‘Sure, look at your pricing but be realistic about the people who complain about the cost of tourism product,’ advises Mutu. ‘Will that be the business that actually converts?’
He warned against ‘racing to the bottom’ with prices. ‘It’s not just your activity you’ll be discounting, you’ll be pushing everyone else to do that.’
With mountain biking a big part of MDA’s business, Mutu has been talking to bike suppliers about sales during the lock down period – they’ve matched or even bettered sales compared to this time last year.
‘I am predicting a boom in cycling, and travelling for cycling,’ he says.
TIA boss Chris Roberts says NZ cycle trails present a huge opportunity. ‘The majority of our users are domestic anyway.’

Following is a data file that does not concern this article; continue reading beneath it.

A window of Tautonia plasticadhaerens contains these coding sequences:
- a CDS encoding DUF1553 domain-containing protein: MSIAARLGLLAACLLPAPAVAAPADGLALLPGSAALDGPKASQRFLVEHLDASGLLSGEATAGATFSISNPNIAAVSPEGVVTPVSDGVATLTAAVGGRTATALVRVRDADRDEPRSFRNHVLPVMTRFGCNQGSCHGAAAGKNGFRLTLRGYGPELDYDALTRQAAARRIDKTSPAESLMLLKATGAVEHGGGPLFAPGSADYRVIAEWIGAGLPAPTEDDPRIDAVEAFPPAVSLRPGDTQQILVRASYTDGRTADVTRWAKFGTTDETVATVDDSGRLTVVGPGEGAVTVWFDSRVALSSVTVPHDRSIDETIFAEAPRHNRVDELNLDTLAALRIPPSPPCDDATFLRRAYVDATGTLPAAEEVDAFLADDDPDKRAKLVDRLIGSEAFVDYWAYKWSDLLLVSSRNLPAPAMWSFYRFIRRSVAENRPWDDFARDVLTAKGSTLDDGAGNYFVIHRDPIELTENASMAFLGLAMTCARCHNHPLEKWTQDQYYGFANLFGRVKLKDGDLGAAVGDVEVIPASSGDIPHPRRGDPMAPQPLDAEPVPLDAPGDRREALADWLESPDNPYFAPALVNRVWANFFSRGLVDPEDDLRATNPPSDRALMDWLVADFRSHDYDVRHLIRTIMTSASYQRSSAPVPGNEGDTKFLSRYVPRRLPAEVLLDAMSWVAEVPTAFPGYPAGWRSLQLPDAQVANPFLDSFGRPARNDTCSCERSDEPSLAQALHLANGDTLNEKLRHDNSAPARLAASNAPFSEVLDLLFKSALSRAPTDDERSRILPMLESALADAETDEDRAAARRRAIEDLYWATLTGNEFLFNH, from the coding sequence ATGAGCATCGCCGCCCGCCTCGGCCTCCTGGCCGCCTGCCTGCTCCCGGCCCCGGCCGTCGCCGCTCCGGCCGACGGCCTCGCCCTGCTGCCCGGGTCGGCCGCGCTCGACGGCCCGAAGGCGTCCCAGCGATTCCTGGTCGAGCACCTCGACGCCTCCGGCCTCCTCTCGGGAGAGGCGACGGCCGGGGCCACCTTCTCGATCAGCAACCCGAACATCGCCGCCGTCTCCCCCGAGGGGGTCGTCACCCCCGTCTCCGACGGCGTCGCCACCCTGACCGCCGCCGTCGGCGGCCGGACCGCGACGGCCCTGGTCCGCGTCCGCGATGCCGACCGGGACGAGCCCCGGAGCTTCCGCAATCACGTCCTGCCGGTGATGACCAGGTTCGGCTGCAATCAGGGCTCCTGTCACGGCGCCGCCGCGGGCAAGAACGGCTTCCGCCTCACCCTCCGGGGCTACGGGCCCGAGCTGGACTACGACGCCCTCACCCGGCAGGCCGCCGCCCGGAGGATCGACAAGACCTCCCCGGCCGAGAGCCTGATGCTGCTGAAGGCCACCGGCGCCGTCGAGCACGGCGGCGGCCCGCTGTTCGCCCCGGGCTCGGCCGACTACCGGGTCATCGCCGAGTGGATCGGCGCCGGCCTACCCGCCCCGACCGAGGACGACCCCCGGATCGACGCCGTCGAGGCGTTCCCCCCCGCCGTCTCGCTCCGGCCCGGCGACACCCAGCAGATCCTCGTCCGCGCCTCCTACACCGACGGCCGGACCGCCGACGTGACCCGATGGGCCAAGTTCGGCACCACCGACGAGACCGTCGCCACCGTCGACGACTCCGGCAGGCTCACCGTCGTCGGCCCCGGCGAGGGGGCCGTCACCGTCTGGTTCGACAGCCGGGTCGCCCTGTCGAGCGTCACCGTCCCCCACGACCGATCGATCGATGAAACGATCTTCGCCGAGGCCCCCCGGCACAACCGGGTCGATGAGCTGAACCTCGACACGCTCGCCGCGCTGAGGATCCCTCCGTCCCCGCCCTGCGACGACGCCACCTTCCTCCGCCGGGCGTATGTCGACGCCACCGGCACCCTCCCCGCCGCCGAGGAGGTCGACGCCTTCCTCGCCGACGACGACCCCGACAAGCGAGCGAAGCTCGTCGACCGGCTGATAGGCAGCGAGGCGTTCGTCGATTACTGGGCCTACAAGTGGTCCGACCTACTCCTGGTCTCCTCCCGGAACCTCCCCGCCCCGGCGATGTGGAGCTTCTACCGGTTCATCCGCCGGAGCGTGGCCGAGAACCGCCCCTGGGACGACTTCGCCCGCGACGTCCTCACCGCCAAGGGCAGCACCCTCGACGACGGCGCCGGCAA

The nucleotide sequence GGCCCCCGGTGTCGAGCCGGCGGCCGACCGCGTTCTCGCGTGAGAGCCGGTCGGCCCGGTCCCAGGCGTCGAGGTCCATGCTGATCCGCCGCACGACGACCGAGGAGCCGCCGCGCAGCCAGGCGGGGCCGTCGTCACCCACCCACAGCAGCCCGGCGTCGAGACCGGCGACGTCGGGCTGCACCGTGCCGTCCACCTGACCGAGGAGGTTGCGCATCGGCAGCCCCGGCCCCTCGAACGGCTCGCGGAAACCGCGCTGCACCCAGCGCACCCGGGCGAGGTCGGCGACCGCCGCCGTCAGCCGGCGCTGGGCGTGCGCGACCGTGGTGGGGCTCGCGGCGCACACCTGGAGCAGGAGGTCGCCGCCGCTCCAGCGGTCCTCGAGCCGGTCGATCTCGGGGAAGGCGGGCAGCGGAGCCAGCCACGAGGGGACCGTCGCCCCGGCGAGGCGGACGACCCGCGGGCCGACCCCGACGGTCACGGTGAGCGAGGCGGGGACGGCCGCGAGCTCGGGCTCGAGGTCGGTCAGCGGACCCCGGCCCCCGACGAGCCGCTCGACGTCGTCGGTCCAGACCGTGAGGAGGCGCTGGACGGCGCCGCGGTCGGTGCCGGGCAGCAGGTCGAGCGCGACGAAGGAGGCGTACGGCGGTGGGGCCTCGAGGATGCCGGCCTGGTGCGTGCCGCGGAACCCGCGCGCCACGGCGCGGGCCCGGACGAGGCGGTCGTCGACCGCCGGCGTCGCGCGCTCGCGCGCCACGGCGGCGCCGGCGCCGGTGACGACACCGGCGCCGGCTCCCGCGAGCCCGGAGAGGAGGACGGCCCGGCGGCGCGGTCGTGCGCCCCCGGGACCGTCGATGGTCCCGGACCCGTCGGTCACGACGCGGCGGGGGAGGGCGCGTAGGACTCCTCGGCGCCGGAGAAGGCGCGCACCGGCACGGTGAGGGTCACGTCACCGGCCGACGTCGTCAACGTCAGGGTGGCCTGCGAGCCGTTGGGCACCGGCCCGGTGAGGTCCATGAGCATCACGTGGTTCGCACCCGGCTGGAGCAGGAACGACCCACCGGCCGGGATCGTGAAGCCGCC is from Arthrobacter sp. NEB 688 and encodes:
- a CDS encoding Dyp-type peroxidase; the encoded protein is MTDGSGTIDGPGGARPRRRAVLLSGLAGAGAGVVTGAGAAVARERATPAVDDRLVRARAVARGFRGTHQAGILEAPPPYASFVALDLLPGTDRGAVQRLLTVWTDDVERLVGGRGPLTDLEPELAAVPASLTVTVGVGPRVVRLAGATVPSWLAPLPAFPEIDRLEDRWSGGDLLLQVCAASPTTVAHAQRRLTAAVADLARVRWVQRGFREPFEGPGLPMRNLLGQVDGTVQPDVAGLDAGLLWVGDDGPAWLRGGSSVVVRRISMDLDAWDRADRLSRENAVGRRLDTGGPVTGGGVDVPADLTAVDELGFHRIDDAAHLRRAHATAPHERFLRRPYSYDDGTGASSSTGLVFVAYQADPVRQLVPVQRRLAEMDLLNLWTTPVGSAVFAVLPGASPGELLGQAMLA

But getting New Zealanders excited about paying for Kiwi product will be a challenge, especially with the recession impacting consumer sentiment and ability to spend.
‘How do we get New Zealanders to do overnight cycle rides and stay in accommodation and spend money on activities?’ asks newly appointed general manager domestic at Tourism NZ, Bjoern Spreitzer.
TNZ’s domestic campaign will focus on four consumer segments – family holidays, passion points (food, wine, cycling etc), short breaks and touring – and
is pinning its hopes on a chunk of the $9.3b Kiwis spend on overseas travel being spent onshore.
Spreitzer says the domestic campaign will be ready for Level 1 and people will be ready to get out then.